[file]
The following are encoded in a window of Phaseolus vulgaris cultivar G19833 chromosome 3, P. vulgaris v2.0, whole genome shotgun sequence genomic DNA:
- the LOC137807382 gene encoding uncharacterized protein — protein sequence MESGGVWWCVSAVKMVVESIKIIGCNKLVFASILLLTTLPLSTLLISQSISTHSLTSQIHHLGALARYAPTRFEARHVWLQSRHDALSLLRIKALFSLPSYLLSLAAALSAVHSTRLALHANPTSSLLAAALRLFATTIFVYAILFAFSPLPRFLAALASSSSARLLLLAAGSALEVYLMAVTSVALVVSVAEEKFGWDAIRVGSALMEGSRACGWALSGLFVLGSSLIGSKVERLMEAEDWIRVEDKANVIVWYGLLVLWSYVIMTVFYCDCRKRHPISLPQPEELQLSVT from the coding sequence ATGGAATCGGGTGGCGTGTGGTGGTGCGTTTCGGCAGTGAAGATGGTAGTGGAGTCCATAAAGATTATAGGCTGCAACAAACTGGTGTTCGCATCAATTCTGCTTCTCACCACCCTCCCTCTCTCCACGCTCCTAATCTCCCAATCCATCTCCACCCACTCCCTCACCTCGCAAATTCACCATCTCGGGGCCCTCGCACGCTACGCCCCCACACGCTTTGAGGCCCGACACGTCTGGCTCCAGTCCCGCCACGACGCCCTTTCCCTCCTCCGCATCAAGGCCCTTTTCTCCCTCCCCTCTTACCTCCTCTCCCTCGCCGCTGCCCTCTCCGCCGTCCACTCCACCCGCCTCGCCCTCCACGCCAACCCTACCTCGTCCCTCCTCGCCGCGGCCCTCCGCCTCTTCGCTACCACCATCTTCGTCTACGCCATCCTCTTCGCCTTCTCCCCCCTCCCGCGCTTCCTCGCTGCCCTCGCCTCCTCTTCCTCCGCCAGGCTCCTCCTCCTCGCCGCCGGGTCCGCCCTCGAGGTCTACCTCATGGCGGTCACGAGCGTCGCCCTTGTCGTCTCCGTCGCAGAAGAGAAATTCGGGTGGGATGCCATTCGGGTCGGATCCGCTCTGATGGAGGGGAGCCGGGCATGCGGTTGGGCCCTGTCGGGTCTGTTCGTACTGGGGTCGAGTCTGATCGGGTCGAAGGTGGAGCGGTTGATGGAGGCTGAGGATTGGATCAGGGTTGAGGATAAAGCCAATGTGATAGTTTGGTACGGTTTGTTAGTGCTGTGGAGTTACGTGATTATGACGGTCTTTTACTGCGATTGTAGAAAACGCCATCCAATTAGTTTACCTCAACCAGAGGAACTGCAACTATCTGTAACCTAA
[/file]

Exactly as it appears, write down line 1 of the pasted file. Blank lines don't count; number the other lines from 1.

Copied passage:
The following are encoded in a window of Phaseolus vulgaris cultivar G19833 chromosome 3, P. vulgaris v2.0, whole genome shotgun sequence genomic DNA: